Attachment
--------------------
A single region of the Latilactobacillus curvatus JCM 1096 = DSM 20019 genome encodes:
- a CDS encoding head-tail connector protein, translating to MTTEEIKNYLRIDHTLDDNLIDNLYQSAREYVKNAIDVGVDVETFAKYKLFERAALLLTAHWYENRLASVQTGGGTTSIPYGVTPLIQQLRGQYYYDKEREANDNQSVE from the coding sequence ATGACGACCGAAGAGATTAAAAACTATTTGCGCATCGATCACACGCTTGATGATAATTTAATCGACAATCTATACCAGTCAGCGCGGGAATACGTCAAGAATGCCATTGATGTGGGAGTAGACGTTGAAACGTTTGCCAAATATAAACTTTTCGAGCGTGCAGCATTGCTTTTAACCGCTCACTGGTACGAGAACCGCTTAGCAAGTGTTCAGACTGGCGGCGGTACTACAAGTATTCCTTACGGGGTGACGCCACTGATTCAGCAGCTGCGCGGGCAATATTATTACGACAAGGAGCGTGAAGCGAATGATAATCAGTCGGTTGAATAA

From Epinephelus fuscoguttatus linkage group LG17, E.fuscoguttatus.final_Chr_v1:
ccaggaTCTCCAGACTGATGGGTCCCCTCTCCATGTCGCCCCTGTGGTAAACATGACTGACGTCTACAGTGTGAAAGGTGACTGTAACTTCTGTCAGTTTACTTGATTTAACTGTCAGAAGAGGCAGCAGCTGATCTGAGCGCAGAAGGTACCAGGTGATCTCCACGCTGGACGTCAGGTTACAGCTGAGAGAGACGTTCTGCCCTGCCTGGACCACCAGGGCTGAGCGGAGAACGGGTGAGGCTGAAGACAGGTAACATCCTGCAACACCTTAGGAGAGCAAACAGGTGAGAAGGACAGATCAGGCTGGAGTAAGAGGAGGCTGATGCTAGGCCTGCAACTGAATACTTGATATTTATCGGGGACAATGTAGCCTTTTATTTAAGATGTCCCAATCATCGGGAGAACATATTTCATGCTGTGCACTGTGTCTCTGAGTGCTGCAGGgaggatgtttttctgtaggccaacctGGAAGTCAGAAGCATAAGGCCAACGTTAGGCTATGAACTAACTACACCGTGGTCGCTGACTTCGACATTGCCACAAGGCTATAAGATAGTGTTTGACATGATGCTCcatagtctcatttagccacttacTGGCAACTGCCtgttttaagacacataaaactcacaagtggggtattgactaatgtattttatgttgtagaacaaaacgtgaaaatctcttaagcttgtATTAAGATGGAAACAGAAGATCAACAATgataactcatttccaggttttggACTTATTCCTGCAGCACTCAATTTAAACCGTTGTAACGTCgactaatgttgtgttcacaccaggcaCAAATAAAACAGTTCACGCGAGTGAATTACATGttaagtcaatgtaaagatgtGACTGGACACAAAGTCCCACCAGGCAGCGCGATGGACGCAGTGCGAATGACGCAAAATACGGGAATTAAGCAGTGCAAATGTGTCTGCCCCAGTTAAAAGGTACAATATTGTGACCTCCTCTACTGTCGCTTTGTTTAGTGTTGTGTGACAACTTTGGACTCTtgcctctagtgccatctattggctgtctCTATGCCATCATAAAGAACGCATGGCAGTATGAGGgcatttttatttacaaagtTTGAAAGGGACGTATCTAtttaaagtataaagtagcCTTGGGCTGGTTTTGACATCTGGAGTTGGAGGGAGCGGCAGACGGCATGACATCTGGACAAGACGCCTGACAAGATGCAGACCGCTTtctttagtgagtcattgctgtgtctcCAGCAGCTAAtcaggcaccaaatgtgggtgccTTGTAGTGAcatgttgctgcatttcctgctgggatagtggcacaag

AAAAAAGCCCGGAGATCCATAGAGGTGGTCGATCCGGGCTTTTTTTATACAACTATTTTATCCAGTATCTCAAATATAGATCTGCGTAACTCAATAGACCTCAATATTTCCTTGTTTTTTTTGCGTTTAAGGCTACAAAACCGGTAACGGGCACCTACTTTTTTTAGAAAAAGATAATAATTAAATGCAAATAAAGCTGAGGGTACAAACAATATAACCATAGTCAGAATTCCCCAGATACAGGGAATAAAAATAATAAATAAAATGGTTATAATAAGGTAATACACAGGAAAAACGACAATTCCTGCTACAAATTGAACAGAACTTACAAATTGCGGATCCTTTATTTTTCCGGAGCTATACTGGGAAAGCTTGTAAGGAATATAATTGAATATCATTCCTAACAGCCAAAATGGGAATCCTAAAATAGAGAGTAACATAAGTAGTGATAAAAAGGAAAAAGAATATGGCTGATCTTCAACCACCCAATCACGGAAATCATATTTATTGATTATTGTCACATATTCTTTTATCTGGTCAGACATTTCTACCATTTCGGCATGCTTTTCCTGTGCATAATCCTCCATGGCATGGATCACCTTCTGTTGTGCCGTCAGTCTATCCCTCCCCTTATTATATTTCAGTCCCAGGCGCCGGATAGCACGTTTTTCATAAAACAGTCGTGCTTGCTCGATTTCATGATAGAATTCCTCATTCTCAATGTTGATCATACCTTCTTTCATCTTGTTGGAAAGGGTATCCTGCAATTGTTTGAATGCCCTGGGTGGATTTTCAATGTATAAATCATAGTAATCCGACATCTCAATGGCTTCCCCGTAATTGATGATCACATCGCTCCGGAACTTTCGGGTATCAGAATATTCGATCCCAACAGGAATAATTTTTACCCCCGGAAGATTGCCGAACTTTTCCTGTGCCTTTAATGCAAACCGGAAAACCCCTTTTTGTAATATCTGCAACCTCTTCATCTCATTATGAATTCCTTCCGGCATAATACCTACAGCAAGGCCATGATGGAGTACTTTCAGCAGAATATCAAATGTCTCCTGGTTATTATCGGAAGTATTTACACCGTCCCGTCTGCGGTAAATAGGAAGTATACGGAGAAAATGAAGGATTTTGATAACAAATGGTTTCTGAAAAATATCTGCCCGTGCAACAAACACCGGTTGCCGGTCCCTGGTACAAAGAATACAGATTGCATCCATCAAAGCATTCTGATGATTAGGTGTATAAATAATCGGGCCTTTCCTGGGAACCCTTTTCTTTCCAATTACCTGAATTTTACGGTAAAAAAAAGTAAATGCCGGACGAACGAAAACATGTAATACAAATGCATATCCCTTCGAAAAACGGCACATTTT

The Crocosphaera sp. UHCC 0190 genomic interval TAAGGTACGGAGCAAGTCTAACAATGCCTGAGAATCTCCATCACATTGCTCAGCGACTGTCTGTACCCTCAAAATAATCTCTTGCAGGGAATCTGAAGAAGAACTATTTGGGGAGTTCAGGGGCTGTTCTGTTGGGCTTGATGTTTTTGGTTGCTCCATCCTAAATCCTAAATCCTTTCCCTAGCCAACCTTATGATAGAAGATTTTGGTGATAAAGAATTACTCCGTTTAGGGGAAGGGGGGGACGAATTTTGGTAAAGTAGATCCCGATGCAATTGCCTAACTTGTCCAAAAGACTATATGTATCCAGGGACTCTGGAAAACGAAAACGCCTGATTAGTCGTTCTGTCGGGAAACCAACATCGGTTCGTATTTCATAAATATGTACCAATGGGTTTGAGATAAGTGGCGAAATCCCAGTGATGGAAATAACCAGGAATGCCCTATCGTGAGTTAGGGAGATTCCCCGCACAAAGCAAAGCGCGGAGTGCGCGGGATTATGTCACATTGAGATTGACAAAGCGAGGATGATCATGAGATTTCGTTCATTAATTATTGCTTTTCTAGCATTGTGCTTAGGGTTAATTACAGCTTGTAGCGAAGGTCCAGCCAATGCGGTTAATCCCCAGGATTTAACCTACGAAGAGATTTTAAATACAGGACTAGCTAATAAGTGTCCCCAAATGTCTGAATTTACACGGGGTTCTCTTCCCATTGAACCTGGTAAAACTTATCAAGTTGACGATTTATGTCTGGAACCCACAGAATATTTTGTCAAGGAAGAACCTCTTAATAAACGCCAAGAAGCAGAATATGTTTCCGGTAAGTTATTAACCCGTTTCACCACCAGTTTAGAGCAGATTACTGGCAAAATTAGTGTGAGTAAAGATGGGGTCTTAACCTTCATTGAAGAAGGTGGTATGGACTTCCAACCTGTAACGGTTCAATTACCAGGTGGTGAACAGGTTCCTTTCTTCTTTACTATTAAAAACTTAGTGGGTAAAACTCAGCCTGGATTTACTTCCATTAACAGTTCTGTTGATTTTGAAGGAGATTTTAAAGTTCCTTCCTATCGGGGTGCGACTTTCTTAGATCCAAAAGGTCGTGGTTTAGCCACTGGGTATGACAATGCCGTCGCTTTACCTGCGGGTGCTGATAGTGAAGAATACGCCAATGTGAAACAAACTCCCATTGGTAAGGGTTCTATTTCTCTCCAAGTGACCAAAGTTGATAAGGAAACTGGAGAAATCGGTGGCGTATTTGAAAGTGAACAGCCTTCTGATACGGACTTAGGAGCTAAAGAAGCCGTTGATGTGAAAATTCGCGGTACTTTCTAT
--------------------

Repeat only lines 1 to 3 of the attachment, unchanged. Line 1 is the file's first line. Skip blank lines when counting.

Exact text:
A single region of the Latilactobacillus curvatus JCM 1096 = DSM 20019 genome encodes:
- a CDS encoding head-tail connector protein, translating to MTTEEIKNYLRIDHTLDDNLIDNLYQSAREYVKNAIDVGVDVETFAKYKLFERAALLLTAHWYENRLASVQTGGGTTSIPYGVTPLIQQLRGQYYYDKEREANDNQSVE from the coding sequence ATGACGACCGAAGAGATTAAAAACTATTTGCGCATCGATCACACGCTTGATGATAATTTAATCGACAATCTATACCAGTCAGCGCGGGAATACGTCAAGAATGCCATTGATGTGGGAGTAGACGTTGAAACGTTTGCCAAATATAAACTTTTCGAGCGTGCAGCATTGCTTTTAACCGCTCACTGGTACGAGAACCGCTTAGCAAGTGTTCAGACTGGCGGCGGTACTACAAGTATTCCTTACGGGGTGACGCCACTGATTCAGCAGCTGCGCGGGCAATATTATTACGACAAGGAGCGTGAAGCGAATGATAATCAGTCGGTTGAATAA

From Epinephelus fuscoguttatus linkage group LG17, E.fuscoguttatus.final_Chr_v1: